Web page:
On the road again


We left Vejer de la Frontera yesterday (Friday) and stayed last night in a 14th century fortress (more on that later) in Caroma, near Seville.

The fast train took us from Seville at 8.45 this morning and we arrived in Montpellier in southern France just after 9 tonight.

Posting from now on will be somewhat haphazard, depending on time and internet access. In Spain free or low cost WiFi was widely available providing, as Inquiring Mind commented, a much better service than we get in much of New Zealand.

It’s  5 euro for one hour or 11 euro for 24 hours unlimited access at the Holiday Inn in Montpellier.

Spare ribs


Spare ribs on  New Zealand menu means a large, long rack of bones.

At La Brasa de Sancho in Vejer de Frontera, there’s less bone and more meat – and the meat is tender, tasty with the subtle flavour of the wood smoke from the fire over which it’s cooked.


They’re not eating our bread here


If I had to eat the same thing for lunch and dinner every day I’d complain but I’m quite happy to stick with the same breakfast for months on end.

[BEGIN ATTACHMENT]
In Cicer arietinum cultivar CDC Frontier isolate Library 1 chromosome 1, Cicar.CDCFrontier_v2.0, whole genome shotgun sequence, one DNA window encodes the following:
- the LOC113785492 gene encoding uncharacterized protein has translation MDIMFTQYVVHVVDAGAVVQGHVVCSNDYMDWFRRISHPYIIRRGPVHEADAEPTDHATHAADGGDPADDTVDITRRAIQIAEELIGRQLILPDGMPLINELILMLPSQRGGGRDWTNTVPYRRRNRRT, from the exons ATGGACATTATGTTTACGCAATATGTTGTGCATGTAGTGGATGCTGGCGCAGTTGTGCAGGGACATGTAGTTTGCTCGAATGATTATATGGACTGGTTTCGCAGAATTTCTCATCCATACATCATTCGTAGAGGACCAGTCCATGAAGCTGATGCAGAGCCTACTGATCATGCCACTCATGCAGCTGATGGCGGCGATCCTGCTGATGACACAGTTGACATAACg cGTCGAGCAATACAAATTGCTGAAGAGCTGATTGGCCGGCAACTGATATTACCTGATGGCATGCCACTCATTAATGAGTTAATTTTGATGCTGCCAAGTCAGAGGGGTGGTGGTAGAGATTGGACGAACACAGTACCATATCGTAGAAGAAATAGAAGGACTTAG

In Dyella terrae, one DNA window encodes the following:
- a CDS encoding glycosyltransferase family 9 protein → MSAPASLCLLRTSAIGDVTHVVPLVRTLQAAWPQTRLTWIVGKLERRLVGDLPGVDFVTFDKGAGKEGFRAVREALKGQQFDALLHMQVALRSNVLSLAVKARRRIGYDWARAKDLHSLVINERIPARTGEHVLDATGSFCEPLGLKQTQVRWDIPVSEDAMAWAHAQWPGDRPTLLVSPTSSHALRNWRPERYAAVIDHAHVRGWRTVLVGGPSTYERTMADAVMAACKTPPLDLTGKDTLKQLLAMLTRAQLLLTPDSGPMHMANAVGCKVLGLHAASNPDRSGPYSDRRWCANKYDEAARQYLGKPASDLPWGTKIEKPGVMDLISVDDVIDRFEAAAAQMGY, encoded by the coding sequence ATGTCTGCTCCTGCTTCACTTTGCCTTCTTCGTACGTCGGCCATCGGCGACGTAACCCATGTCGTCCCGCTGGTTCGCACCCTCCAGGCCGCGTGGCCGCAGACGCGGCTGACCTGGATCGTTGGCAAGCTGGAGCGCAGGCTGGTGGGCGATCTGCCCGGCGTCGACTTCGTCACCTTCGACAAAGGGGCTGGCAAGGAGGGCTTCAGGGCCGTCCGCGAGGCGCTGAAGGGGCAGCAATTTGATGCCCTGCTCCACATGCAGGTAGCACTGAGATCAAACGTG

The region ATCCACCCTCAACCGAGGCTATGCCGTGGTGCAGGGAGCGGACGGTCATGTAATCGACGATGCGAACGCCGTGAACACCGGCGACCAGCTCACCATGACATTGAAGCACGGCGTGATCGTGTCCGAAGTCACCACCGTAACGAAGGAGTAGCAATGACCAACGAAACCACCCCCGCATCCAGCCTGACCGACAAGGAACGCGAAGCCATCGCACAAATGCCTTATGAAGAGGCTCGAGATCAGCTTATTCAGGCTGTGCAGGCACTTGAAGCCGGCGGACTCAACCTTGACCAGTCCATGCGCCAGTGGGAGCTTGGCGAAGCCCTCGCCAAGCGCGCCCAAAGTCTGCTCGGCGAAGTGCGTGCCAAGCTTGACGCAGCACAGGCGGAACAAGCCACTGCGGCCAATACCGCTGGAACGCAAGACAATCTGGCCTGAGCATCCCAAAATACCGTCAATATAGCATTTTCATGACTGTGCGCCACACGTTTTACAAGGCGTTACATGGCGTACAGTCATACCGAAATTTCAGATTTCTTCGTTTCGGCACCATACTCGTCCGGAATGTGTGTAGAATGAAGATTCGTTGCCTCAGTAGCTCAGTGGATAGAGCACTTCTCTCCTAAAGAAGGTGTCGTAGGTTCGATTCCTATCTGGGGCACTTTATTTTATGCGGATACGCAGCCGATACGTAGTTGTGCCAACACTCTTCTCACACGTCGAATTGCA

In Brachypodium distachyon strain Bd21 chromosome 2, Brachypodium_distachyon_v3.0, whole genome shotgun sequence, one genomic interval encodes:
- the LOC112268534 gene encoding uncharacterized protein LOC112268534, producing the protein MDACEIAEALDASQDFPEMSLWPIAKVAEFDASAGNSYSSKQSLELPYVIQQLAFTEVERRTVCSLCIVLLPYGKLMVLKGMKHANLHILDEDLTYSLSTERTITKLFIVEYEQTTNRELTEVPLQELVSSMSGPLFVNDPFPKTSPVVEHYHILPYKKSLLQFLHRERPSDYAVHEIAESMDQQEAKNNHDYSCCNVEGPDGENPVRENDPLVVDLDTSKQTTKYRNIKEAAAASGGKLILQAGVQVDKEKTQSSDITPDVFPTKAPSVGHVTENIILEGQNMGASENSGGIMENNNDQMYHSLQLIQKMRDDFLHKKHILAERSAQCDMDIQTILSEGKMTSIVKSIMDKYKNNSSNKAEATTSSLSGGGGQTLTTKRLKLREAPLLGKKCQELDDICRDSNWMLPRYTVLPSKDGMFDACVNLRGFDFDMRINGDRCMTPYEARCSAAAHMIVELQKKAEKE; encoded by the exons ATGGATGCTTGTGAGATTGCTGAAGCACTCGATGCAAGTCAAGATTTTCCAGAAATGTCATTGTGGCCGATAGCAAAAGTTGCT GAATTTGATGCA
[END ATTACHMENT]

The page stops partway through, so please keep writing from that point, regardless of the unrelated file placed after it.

Toast with cottage cheese and kiwi fruit in winter and topped with vegemite, cottage cheese and tomato in summer.

My bread of choice for the toast is either Vogels’ sunflower and barley or Burgen soy & linseed.

There is a lot to like about much of the food we’re eating in Spain, but we haven’t been able to find any bread which comes near Vogels or Burgen.

Still, early morning temperatures in the 20s and breakfasting on a roof top terrace with almost 360 degree views is pretty good compensation for that.


bread 2

bread 3

The bright green paddocks are growing rice.

July 19 in history


On July 19:

1553 Mary 1 takes the English throne from Lady Jane Grey.